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Falling currency, rising returns
Dhirendra Kumar | September 15, 2008
In the last few months, we have read a great deal about the currency woes of Indian corporates, with dozens of companies confessing to losses suffered due to inept management of forex issues. However, with the Indian investor having unprecedented access to foreign investments, currency woes might actually mean profits.
For individuals in India, investing abroad was first permitted in the 2004 budget. For most of the time since then, Indian markets were outperforming international markets and so interest in investing abroad was low.
In any case, the practical option to invest abroad is going through mutual funds. Till about a year back there were few options.
However, this has changed. Now, there are at least 15 funds that have a mandate to invest abroad. Within this number, there are plenty of variations available today. Among these, there are general global funds as well as those focused on specific regions like Latin America or China. There are diversified funds as well as sectoral ones. And there are some debt funds too.
More and more Indians are investing abroad and as choices grow and the idea becomes more acceptable, it is inevitable that the number will only increase.
What will also grow are unexpected twists to the basic investment returns by currency movements. In the last two-and-a-half years, the rupee has first gained almost 20 per cent over the US dollar and then, lost about 16 per cent.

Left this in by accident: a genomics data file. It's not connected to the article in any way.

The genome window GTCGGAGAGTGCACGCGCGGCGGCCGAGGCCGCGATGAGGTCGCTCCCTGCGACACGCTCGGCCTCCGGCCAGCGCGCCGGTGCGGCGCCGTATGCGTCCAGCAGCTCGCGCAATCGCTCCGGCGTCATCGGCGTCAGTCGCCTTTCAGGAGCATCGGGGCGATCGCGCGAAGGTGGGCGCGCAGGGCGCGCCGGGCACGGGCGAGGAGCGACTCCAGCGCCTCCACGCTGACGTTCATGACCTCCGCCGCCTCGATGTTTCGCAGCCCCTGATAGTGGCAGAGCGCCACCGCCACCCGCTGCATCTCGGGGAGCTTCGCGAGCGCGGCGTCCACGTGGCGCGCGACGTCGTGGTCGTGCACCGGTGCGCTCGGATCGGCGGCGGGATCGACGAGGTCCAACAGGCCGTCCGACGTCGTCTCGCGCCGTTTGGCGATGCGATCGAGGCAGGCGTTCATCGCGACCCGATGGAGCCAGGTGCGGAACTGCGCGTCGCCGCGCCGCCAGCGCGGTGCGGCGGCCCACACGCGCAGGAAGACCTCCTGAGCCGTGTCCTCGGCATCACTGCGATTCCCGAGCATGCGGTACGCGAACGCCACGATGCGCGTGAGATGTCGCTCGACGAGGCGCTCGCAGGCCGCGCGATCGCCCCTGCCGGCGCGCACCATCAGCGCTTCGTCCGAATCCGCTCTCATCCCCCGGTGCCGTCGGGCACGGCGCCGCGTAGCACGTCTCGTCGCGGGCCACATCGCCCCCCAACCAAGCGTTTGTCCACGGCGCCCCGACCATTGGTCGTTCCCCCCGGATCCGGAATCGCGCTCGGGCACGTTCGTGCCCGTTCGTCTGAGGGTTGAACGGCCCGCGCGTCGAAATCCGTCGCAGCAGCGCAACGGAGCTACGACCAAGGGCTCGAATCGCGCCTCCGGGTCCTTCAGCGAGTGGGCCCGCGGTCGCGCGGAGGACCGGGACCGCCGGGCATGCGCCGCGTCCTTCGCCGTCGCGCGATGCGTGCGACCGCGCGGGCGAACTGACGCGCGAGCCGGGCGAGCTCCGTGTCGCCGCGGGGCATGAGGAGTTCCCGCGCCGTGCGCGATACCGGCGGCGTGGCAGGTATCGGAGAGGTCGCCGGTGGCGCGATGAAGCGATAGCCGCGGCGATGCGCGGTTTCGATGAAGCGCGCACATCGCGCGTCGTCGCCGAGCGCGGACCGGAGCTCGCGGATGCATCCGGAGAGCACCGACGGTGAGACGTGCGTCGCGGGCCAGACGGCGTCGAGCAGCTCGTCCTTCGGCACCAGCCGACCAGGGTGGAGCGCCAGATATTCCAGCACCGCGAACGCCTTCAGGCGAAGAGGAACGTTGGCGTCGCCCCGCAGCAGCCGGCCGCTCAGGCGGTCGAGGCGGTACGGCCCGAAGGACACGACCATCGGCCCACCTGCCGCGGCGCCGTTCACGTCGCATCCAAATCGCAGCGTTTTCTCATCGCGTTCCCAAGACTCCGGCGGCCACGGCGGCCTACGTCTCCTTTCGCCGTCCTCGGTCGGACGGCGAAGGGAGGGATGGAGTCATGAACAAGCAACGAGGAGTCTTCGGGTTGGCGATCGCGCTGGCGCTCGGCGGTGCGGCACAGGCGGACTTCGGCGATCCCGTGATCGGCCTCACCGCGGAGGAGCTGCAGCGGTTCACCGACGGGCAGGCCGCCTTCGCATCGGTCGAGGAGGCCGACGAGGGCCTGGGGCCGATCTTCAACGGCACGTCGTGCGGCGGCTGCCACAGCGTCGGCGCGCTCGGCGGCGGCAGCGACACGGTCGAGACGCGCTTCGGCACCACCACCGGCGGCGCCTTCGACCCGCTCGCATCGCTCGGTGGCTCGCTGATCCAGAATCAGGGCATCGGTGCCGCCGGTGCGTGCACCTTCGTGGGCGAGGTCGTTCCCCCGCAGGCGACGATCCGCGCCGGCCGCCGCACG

When you juxtapose this movement with the returns that your international investments are earning, it leads to a rather large modification to the original returns (being offered abroad).
The trouble is that for the ordinary retail investor, this adds to the uncertainty that all investments carry. Not only does the investor need to have a view on which part of the world to invest, but also how the currency of that region will move vis-a-vis the Indian rupee. And I think that's a bit too much to ask of the investor.
Of course, while such moves are completely unpredictable, they can be positive or negative depending on various economic factors.
One good example of this is Franklin India International Bond Fund, which invests its entire assets in a matching bond fund, run by the parent company in the US. Since this is a bond fund, its real returns have proven to be a fraction of the currency impact.
The mother fund in the last three years delivered an annual return of just 4.37 per cent, which is better than the Indian version which yielded 2.91 per cent. Over the past five years, the mother fund gave 4.24 per cent, but feeder fund returned 1.98 per cent - all because of a rising rupee.
If we look at just this year, the situation is completely reversed. From the start of the year till September 10, the fund returned an amazing 15.5 per cent, the best returns of any Indian mutual fund during this period. Of course, these returns have nothing to do with the actual investment.
The underlying US treasuries fund is so sluggish that for all practical purposes, such funds are a way of investing in the US dollar. For foreign equity funds, the effect may be smaller but still significant.
The ideal solution to this is hedging. Funds that invest abroad should be structured to hedge against currency movements so that they can deliver the real returns of the underlying investments to investors.
However, hedging would imply additional cost in certain circumstances. And many investors may not want to bear that cost. In any case, this is one more thing for the investor to worry about.
The writer is CEO, Value Research
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